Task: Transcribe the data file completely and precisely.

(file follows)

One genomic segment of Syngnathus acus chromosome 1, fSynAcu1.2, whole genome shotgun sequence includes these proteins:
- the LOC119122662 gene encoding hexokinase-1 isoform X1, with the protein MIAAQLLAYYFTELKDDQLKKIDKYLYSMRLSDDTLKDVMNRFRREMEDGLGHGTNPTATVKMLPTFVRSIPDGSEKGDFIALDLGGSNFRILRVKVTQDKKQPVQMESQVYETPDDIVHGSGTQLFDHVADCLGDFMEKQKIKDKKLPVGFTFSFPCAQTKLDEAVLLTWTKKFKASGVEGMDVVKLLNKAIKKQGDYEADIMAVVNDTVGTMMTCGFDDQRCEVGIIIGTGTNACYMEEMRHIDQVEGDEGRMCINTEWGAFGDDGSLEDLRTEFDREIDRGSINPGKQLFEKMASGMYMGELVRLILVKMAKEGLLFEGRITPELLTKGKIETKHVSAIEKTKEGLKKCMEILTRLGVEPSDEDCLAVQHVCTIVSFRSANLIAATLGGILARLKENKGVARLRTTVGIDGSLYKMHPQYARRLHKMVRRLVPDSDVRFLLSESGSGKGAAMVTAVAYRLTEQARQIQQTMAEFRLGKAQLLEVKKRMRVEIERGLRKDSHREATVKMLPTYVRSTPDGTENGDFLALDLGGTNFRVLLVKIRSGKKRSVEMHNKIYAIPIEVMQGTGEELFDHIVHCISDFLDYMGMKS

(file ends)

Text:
One genomic segment of Syngnathus acus chromosome 1, fSynAcu1.2, whole genome shotgun sequence includes these proteins:
- the LOC119122662 gene encoding hexokinase-1 isoform X1, with the protein MIAAQLLAYYFTELKDDQLKKIDKYLYSMRLSDDTLKDVMNRFRREMEDGLGHGTNPTATVKMLPTFVRSIPDGSEKGDFIALDLGGSNFRILRVKVTQDKKQPVQMESQVYETPDDIVHGSGTQLFDHVADCLGDFMEKQKIKDKKLPVGFTFSFPCAQTKLDEAVLLTWTKKFKASGVEGMDVVKLLNKAIKKQGDYEADIMAVVNDTVGTMMTCGFDDQRCEVGIIIGTGTNACYMEEMRHIDQVEGDEGRMCINTEWGAFGDDGSLEDLRTEFDREIDRGSINPGKQLFEKMASGMYMGELVRLILVKMAKEGLLFEGRITPELLTKGKIETKHVSAIEKTKEGLKKCMEILTRLGVEPSDEDCLAVQHVCTIVSFRSANLIAATLGGILARLKENKGVARLRTTVGIDGSLYKMHPQYARRLHKMVRRLVPDSDVRFLLSESGSGKGAAMVTAVAYRLTEQARQIQQTMAEFRLGKAQLLEVKKRMRVEIERGLRKDSHREATVKMLPTYVRSTPDGTENGDFLALDLGGTNFRVLLVKIRSGKKRSVEMHNKIYAIPIEVMQGTGEELFDHIVHCISDFLDYMGMKS